Hurricane Floyd: One Year Later
By Bryan Bass
With the one-year anniversary of Hurricane Floyd upon us, reminders of the stormís devastation remain.
Last year, Correction News highlighted three victims of Hurricane Floyd. We decided to find out how some of them are doing one year later.
Following Hurricane Floyd, the only mode of transportation to correctional officer Saint Paul Edwards' home was by boat. When he finally got into his house by way of a second floor window, he found that most of his family's mementos were ruined. The entire first floor of their home near Snow Hill was completely flooded.
Edwards, an officer at Eastern Correctional Institution, said he wanted to cry when he saw a family photo floating inside his house. Most of his family's photographs were destroyed. The few remaining pictures hang on a living room wall in their new house in Snow Hill.
During the height of flooding following Hurricane Floyd, Edwards and his family were separated for six days. When they reunited, they stayed with friends and family while they looked for a new home.
Edwards said the scariest thing about the flood was being separated from his family, which includes his wife Wanda, his 14-year-old son Saint Paul, Jr., and 11-year-old daughter Shannon. While waiting to see his family, he worked long shifts for those six days, sleeping and eating at Eastern. Staffing problems caused the flood forced everyone at Eastern to work overtime. Edwards also stayed at the unit because he said he had nowhere else to go. He was a "walking zombie" until he saw his family, Edwards said.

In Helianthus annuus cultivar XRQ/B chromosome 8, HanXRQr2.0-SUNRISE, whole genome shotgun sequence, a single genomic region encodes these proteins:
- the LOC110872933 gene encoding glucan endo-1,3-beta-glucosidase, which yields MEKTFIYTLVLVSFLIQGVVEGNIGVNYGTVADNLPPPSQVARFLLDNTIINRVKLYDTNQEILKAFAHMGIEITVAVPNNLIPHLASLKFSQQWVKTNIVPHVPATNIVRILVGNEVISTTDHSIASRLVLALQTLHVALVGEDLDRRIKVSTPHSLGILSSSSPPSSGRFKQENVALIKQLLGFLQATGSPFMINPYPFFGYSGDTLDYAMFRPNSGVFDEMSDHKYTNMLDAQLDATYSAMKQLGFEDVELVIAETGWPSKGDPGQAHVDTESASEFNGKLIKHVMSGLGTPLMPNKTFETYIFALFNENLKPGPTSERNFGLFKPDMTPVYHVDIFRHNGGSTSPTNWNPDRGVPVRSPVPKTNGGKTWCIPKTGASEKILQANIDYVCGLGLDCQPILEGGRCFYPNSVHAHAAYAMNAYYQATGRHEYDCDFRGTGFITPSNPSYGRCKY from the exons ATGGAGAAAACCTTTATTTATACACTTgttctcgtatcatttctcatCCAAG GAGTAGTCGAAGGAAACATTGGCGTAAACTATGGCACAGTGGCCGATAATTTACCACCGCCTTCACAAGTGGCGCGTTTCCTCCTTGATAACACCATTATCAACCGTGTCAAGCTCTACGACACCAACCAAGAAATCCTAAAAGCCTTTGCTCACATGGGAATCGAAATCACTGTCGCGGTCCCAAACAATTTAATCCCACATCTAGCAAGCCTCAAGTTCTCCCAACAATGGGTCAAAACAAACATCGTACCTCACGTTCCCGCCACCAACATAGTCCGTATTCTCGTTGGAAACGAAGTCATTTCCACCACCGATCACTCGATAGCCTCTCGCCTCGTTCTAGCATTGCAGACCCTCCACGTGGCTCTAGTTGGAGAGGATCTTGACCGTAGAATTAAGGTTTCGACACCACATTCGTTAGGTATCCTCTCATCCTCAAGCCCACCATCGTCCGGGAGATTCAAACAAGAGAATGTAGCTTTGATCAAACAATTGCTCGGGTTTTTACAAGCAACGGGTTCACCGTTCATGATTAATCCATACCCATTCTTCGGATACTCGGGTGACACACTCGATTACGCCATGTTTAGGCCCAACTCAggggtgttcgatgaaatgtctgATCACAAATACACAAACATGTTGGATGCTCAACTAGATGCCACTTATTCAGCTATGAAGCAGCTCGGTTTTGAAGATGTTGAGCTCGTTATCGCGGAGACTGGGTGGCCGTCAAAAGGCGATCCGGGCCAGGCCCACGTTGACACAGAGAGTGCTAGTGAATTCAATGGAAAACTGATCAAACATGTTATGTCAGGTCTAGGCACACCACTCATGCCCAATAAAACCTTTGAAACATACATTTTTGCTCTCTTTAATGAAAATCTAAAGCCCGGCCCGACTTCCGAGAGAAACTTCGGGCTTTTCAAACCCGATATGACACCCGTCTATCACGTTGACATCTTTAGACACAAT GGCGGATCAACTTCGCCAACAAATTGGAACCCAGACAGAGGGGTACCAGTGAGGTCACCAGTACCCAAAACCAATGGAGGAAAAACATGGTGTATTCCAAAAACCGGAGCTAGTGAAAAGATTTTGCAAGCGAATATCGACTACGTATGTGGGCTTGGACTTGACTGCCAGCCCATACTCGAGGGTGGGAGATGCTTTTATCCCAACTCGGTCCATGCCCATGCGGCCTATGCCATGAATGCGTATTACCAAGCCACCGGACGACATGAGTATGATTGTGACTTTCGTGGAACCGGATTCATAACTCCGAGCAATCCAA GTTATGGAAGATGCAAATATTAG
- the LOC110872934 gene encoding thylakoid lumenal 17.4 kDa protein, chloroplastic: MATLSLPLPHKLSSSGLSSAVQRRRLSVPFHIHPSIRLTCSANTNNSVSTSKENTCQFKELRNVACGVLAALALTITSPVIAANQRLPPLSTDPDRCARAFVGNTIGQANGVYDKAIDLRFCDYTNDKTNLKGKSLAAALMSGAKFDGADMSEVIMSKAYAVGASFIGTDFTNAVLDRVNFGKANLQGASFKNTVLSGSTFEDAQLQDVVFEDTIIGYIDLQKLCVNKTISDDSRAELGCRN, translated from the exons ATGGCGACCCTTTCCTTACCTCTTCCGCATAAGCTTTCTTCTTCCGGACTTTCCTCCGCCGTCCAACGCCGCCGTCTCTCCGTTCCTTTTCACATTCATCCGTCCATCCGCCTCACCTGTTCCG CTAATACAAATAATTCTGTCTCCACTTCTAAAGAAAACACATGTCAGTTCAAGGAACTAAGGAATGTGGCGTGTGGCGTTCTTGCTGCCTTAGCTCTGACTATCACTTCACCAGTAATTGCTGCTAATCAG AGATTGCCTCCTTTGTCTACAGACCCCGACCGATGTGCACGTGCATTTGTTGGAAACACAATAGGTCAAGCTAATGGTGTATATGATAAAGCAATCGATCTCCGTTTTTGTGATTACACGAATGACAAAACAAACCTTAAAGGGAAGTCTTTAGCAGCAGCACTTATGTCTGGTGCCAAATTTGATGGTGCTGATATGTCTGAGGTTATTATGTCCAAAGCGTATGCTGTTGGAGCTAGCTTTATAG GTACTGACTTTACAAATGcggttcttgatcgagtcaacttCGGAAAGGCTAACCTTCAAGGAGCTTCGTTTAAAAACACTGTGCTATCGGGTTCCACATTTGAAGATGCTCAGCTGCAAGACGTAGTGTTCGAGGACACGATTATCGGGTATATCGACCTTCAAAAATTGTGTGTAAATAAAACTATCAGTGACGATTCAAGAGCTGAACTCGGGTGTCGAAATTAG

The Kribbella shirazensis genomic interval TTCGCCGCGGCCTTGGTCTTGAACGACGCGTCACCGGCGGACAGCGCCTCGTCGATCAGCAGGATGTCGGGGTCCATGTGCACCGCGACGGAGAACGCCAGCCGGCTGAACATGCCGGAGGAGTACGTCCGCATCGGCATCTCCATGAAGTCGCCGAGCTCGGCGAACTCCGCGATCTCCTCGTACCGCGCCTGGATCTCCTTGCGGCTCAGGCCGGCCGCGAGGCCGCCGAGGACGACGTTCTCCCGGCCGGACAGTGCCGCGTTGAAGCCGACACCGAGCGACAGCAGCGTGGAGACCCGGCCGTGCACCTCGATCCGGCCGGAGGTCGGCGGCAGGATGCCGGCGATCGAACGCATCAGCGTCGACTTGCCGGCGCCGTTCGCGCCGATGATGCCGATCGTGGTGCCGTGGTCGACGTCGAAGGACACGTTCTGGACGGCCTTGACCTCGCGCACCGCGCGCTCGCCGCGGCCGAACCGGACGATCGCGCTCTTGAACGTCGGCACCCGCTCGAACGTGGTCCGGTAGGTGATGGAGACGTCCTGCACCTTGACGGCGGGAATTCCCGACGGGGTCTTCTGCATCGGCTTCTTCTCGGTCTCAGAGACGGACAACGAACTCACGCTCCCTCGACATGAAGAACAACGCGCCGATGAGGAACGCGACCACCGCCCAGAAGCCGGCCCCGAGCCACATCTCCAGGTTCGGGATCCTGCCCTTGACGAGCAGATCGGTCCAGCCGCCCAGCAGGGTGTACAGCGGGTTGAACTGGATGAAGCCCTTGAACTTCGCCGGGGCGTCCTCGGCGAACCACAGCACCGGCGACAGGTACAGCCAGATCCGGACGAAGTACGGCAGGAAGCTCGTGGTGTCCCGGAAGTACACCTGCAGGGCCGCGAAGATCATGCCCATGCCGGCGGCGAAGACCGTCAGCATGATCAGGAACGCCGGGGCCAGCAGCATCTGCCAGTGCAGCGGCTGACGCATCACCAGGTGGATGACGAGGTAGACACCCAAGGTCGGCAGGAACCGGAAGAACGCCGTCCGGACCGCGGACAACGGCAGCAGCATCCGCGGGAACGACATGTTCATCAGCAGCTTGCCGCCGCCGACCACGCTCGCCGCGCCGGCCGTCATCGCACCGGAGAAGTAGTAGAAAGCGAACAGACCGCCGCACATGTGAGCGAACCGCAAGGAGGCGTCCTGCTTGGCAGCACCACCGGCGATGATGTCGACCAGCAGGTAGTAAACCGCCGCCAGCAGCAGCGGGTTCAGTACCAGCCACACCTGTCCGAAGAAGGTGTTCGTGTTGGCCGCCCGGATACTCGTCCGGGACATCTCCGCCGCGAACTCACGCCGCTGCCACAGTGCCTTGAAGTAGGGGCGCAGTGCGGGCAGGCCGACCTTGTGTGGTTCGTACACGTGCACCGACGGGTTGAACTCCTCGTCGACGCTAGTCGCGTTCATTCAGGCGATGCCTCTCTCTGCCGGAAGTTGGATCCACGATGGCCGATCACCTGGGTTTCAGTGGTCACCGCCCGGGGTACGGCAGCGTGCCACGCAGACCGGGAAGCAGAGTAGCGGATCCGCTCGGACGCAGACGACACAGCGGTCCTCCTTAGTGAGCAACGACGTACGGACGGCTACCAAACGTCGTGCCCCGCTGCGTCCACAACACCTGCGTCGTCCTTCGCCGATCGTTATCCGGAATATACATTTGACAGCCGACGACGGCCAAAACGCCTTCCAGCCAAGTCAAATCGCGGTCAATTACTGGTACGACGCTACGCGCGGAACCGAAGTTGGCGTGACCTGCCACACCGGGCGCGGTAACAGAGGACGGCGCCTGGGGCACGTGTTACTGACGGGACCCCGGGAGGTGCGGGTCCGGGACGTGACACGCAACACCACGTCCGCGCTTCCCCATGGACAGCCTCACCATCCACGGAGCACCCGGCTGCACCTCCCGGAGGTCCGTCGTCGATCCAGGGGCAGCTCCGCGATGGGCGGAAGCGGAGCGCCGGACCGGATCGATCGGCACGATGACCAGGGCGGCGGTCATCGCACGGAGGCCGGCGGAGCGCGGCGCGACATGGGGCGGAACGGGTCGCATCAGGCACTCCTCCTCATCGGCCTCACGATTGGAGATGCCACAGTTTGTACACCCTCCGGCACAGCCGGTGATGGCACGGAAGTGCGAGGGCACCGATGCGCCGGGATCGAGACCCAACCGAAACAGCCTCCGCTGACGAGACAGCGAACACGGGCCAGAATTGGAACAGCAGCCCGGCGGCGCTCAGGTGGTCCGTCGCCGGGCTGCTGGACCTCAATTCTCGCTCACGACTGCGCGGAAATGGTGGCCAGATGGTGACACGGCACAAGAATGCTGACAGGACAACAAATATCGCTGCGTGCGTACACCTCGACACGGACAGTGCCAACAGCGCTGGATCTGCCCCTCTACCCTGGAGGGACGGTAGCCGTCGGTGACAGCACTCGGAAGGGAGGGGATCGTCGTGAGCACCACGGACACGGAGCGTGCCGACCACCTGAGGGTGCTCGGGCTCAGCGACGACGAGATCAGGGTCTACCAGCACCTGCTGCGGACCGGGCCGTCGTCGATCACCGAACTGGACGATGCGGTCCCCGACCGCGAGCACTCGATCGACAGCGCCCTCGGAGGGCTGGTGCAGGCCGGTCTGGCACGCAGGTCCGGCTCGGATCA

Luckily for the Edwards family, their bedrooms were all upstairs, so their clothing was not lost to the waters. They salvaged what they could from the house and moved into an apartment. However, Edwards said, "We were still living out of boxes." One day he looked across the street and saw a "For Sale" sign. He asked his wife, "Wanda, is that what I think it is?" They moved into that house on January 17.
The scars still remain for Edwards. Material losses and the separation from his family still affect him. "The flood is gone, but the memories will never leave," Edwards said.
Floodwaters also invaded Mary Willingham's Rocky Mount home. Despite suffering more than $119,000 in losses, Willingham said she and her husband George decided to stay in her house and rebuild. Willingham, lead nurse at Fountain Correctional Center, said the only thing she saved from her flooded home near the Tar River was her puppy Mack and a few photos.
Willingham said the flood was unbelievable. "It was like it wasn't really happening," she said.
They had no flood insurance, but donations from church, co-workers and a company in Thomasville helped the couple get back on their feet.
During the flooding, the couple moved in with a family member and stayed until they found an apartment a month later. In January, the couple moved back into their home. "It's nice. I love it," Willingham said.
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